FREDERICK BALLENTINE IN THE

news

 

porgy & bess 2o19

Porgy & Bess

CINCINNATI OPERA

JUNE & JULY 2019

"We are introduced to... weaselly drug dealer Sportin’ Life, sung by mellifluous tenor Frederick Ballentine, Jr., whose delightful, oily slick performance reminded me of an evil Bruno Mars. 

CityBeat, Leyla Shokoohe

"Fortunately, Gershwin filled “Porgy” with an abundance of richly drawn characters, particularly Sportin’ Life, a charismatic small-time drug dealer played by a deliciously sassy Frederick Ballentine..."

Cincinnati Enquirer, David Lyman

SPORTIN' LIFE

GLIMMERGLASS FESTIVAL

porgy & bess

candide 2o18

Candide

WASHINGTON NATIONAL OPERA

MAY 2018

“Rounding out the cast, Frederick Ballentine turned in a superb performance as Candide’s sidekick, Cacambo, whose sweet tenor paired well with that of Shrader."

Washington Classical Review, Grace Jean

“Frederick Ballentine, a tenor in the Domingo-Cafritz program, had a breakout moment with Cacambo, Candide’s loyal servant in Act II.“

Washington Post, Anne Midgette

“Even more significantly, Frederick Ballentine plays Cacambo not as a Stepin Fetchit caricature but as he pointedly says, “I’m a quarter Dutch, a quarter German, and one hundred percent African!” His character comes across as filled with dignity and even level-headed heroism."

DC Theatre Scene, Susan Galbraith

 

champion 2o17

Champion

WASHINGTON NATIONAL OPERA

MAY 2017

“Frederick Ballentine, another Domingo-Cafritz artist, was promising if a little  stiff as Luis, Griffith’s adopted son, who cares for him in his old age. “

Washington Post, Anne Midgette

“Frederick Ballentine as old Emile’s caretaker proved moving with his growing conflicting feelings of frustration and gentle loving.” 

DC Theatre Scene, Susan Galbraith

“Tenor Frederick Ballentine sings beautifully and is exceptional as Luis Griffith, the elderly Emile’s caregiver.”

Metro Weekly, Kate Wingfield

“Tenor Frederick Ballentine as Luis Griffith was well-cast and naturally compelling.”

DC Metro Theater Arts

 

champion

WASHINGTON NATIONAL OPERA

LUIS

wno 2o17

RBG at the OPERA

WASHINGTON NATIONAL OPERA

2017

Aida

WASHINGTON NATIONAL OPERA

2017

20 Minute Operas

WASHINGTON NATIONAL OPERA

2017

Not that levity was always appropriate. Frederick Ballentine, a promising tenor, had especially heavy lifting with “E lucevan le stele” from Tosca, the Seguidilla scene from Carmen and a painful aria from Philip Glass’s Appomattox, the opera presented here so successfully in 2015, recounting the Ku Klux Klan’s slaughter of a hundred black militiamen. (Ginsburg introduced this segment by outlining her dissent in the 2013 decision revising the Voting Rights Act.) Ballentine’s voice is still growing toward the final 

measure of heroic “ping” for the Puccini, but he had every bit of the dramatic and musical heft to bring across the biting scene from Glass’s work, which held up very well against the other excerpts”

Washington Post, Anne Midgette

Ruth Bader Ginsburg at the Opera

“Finally, mention must be made of Frederick Ballentine, who in his brief moment as the Messenger, reveals a gorgeously shiny tenor.”

Metro Weekly, Kate Wingfied

Aida

“But, as the enigmatic, willing to please, but still-learning Adam, Frederick Ballentine excelled the mark in his deeply complex role, as he interpreted a still evolving character attempting to sort out the conflict between his full-blown military prowess and his still child-like human antecedent as his developing personality tries to sort out what it all means."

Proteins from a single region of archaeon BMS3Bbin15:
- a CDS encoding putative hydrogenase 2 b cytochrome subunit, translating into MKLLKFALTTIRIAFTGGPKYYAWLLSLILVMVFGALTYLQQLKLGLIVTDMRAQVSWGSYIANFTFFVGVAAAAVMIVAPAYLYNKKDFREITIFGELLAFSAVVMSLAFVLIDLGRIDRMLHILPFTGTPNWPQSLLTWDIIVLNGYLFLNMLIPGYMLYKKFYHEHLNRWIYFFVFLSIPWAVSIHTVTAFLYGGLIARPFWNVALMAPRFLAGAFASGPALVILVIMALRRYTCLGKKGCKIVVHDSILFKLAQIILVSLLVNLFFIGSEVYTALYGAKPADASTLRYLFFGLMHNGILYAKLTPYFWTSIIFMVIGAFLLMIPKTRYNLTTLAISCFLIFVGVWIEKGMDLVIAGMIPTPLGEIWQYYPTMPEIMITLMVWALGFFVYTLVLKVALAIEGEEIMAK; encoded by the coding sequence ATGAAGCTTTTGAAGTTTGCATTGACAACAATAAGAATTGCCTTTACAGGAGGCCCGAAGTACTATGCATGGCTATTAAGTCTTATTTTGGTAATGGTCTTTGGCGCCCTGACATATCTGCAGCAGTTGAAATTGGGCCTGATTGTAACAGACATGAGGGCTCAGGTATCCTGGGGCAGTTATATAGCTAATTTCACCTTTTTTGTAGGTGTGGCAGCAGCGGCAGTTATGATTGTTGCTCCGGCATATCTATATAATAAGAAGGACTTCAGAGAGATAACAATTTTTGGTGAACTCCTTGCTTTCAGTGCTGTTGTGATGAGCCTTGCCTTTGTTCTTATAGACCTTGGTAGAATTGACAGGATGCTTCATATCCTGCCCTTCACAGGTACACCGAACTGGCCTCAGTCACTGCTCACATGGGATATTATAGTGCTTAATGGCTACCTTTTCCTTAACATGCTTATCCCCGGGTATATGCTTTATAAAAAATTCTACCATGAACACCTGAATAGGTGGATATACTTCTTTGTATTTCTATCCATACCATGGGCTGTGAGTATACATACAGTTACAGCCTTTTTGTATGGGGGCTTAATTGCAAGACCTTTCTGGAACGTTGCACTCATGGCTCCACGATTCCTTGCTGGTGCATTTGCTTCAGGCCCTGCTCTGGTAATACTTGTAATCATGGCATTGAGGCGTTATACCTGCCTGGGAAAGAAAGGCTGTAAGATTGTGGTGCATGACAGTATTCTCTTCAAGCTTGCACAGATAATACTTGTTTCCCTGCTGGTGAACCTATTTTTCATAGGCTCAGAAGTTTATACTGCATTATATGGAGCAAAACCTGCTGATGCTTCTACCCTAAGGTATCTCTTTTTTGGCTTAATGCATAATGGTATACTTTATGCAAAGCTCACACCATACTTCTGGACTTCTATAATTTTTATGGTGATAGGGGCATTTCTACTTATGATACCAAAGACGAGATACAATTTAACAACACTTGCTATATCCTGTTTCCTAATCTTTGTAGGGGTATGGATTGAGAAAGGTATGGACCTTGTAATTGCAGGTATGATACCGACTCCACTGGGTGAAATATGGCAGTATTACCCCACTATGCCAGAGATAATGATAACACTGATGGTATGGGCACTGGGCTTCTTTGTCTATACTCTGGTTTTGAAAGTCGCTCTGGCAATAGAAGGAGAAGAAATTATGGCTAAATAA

Communities Digital News, Terry Ponick

20 Minute Operas

the crucible 2o16

THE CRUCIBLE

GLIMMERGLASS FESTIVAL

2016

“Tenors Frederick Ballentine and Ian Koziara sang their respective roles as the overly-concerned-with-his-social-position clergyman Samuel Parris and the odious bailiff Ezekiel Cheever with verve and vastly distinct vocal character, one’s pinging and intense, the other’s as slippery as Judge Danforth’s."

Blasting News, Richard Carter

 

rbg at wno

WASHINGTON NATIONAL OPERA

appomattax 2o15

Appomattox

WASHINGTON NATIONAL OPERA

2015

Standouts among the really wonderful cast, apart from those already mentioned, included...Frederick Ballentine. Ballentine sang some of the most painful arias in the opera: a description of the murder of Jimmie Lee Jackson, a civil rights activist, in Act II, and an account of the Colfax massacre of 1873, in which dozens of black men were slaughtered in cold blood.”

Washington Post, Anne Midgette

“Frederick Ballentine also stands out with two wonderful stirring portraits of activists. As T. Morris Chester, Freeman and Philadelphia African American journalist in the 1860’s, and then the civil rights leader John Lewis, he was able to show the arc throughout history of the seething drive to overcome the inequities and the lack of retribution for murders of his people that sadly continues." 

DC Theatre Scene, Susan Galbraith

“Frederick Ballentine wielded his vibrant tenor expressively as black Civil War correspondent T. Morris Chester and made a strong impression, too, as Student Non-Violent Coordinating Committee chairman John Lewis.”

Opera News, Tim Smith

roll call 2o15

INTERVIEW:

ROLL CALL

2015

Interview: OPERA TENOR CHANNELS YOUNG JOHN LEWIS IN 'APPOMATTAX'

 

"...Los Angeles-based tenor Frederick Ballentine has the particularly daunting task of portraying Lewis, a leader of the seminal march from Selma to Montgomery, Ala., that sparked passage of the Voting Rights Act in 1965. 'He seems just like some of my friends from back home, because I looked at him from back when he was 25,'

Ballentine told CQ Roll Call about Lewis. 'I had to just turn him into the voice of young black people at the time, and that is essentially what he was, I think...'

Read Mr. Ballentine's full interview with Neils Lesniewski/Roll Call here.

appomattax

WASHINGTON NATIONAL OPERA

T. MORRIS CHESTER/

JOHN LEWIS